A Memorial and Biographical History of Navarro, Henderson, Anderson, Limestone, Freestone and Leon Counties, Texas Page: 82
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HISTORY OF NAVARRO, HENDERSON, ANDERSON,
he sent to the State of Colorado to have
polished, some in part and some entire,
which are now the wonder and admiration
of all who behold them. They were all
found in the form of water-rolled pebbles,
some on the surface turned up by the
plowshare, and some under it at various
depths down to six feet, imbedded in a
hard, tough. sticky, ferruginous clay,
mixed with coarse gravel and sand, and
with pebbles of quartz, flint, quartzite.
sandstone, oyster shells, silicified wood and
divers other siliceous minerals; fossils,
coral, two specimens of the corallurn rubrum,
precious coral, and one of the Fungia
echinata species, with some other specimens
named by Prof. Dana cabbage coral
species. Not being a learned geologist or
mineralogist, he may be mistaken in his
classification of these fossils, but he thinks
he is correct. He also has a specimen of
amber, a rounded nodule, oxydized,
weighing a little over two ounces; arrowheads,
a large variety,-a rare, curious
and interesting collection, indeed, all the
the handiwork of prehistoric man, he believes,
with other evidences of his work,
bult do not know for what purpose they
were made or to what use or uses they
The Indian life of the Navarro region
was so comparatively uninteresting in the
earlier days, because it was so far from the
entering places of immigrants. These
were near the San Antonio road, the north
trail from Nacogdoches, and the upper
Red, or rather the middle Red river. Then,
too, the Indians headquartered here but
little, although they hunted a great deal.
Then, again, this was the border line between
the woodland and the prairie Indians,
consequently not so safe a place for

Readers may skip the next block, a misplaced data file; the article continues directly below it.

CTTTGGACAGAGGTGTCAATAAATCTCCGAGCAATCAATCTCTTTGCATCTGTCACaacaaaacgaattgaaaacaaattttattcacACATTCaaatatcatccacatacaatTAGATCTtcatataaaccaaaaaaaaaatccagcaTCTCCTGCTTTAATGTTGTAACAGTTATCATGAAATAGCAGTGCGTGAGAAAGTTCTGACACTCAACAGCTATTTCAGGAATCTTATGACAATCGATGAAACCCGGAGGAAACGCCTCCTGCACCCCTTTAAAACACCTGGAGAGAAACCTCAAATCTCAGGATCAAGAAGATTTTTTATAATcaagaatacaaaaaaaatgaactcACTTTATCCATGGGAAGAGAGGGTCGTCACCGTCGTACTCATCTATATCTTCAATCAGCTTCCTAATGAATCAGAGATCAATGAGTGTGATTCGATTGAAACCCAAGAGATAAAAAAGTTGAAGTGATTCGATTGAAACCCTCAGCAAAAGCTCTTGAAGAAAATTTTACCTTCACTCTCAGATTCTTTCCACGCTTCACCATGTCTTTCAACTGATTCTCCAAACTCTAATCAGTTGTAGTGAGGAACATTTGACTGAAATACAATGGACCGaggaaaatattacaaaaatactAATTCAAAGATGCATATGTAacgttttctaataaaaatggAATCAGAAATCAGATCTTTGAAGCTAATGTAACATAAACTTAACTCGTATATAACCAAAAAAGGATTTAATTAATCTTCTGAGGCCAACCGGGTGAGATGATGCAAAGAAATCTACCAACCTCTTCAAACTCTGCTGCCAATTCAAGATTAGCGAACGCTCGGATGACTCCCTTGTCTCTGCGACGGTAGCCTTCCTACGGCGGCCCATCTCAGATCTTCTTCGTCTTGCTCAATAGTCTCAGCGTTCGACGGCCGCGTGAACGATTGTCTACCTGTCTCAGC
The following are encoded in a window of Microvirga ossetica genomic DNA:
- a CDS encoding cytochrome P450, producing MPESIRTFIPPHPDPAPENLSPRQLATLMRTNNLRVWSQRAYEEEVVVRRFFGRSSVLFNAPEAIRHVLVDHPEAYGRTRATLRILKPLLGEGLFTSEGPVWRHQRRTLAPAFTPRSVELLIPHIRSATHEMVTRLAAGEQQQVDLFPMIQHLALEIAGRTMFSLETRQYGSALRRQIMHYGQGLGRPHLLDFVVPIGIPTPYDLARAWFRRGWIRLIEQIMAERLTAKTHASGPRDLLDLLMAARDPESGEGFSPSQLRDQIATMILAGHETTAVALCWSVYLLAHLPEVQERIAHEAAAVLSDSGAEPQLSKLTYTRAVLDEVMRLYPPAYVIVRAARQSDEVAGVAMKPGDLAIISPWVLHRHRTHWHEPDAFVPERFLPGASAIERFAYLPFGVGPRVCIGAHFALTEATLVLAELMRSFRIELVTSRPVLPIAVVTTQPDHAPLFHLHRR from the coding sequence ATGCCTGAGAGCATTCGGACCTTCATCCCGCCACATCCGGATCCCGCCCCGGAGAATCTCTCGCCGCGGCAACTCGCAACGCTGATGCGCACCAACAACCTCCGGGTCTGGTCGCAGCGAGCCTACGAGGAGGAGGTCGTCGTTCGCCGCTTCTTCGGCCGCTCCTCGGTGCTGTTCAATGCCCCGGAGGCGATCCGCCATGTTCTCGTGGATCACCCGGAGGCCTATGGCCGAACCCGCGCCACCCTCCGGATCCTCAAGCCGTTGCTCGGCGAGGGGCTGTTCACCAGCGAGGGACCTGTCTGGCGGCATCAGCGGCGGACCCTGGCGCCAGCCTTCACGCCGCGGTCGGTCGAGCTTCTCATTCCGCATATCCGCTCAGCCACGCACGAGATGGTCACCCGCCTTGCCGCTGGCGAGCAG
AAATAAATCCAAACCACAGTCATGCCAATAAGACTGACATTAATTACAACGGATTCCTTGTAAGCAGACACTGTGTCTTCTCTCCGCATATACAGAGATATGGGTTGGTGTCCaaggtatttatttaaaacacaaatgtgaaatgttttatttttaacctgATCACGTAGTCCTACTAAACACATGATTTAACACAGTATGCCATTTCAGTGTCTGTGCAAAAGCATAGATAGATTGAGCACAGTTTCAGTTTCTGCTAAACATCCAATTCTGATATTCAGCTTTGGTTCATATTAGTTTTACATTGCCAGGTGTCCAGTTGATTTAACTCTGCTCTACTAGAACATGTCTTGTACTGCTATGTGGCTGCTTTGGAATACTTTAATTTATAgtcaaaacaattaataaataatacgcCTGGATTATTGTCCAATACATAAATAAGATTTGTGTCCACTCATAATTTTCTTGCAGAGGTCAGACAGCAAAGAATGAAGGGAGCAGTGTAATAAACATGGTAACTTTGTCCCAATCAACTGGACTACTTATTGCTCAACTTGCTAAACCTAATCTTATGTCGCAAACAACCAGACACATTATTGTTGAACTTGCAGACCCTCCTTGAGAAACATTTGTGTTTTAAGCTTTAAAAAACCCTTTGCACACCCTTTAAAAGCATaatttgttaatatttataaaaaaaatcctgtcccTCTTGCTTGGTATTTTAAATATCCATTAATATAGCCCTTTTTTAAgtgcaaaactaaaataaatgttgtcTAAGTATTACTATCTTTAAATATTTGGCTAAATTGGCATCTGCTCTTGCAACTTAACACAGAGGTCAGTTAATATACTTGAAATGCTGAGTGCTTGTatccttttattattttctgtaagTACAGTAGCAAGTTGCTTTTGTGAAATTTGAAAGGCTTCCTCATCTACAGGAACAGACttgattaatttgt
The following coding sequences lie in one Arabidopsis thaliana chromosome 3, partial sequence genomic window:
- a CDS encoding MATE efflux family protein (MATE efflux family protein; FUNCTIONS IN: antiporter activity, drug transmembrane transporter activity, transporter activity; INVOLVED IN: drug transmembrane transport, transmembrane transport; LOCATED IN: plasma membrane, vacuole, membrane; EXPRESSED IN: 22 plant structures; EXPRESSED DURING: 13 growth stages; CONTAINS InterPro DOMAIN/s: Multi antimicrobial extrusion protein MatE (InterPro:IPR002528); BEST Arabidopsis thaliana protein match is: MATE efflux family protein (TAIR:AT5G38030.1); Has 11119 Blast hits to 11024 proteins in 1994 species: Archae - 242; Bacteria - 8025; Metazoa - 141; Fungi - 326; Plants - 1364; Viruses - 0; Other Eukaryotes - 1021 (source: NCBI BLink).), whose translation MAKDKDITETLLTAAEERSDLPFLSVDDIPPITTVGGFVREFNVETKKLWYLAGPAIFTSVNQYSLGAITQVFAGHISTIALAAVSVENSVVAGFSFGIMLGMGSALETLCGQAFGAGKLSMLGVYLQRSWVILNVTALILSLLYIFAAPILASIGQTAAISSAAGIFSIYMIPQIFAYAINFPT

headquarters, as these two classes of Indians
were further estranged by the fact
that the woodland Indians were supposed
to be friendly to the whites, while those of
the prairies were always ready for their
scalps. "The Trinity river at that time,"
says an old resident of the Neches river
saline settlement of 1832 to '36, inclusive,
near the southeast edge of Henderson
county, "Was considered a line of demarcation
for hostilities between the white
and red man. Indeed it was the Rubicon
of Texas." The Cherokees, Shawnees,
Kickapoos, Delawares, Caddoes, Ionies and
Anadarcoes were east of the Trinity, while
the Tehuacanas and Keechis, backed by
the Wacoes, all subject to raids by the
trans-Brazos Comanches, were west of the.
Trinity, the former with headquarters in
the counties immediately below. Indian
events here previous to the revolution of
'36, are very few and far between, as far
as white interest in them is concerned.
Probably the only white man residing in
the region of the Tehuacanas, west of the
Trinity, was James Hall down in Freestone
in 1834, and his trading house became a
sort of supply station to the surveyors that
began to arrive about that time. It was
during this year that the first survey was
made in the territory now embraced in
Navarro county. It was cut out as an independent
survey by that shrewd old
American who became an omnipresent
gobbler of choice pieces of Mexican-Texas
land, especially in that part of it over which
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Lewis Publishing Company. A Memorial and Biographical History of Navarro, Henderson, Anderson, Limestone, Freestone and Leon Counties, Texas, book, 1893; Chicago, Illinois. (https://texashistory.unt.edu/ark:/67531/metapth46827/m1/84/: accessed May 21, 2019), University of North Texas Libraries, The Portal to Texas History, https://texashistory.unt.edu; crediting Palestine Public Library.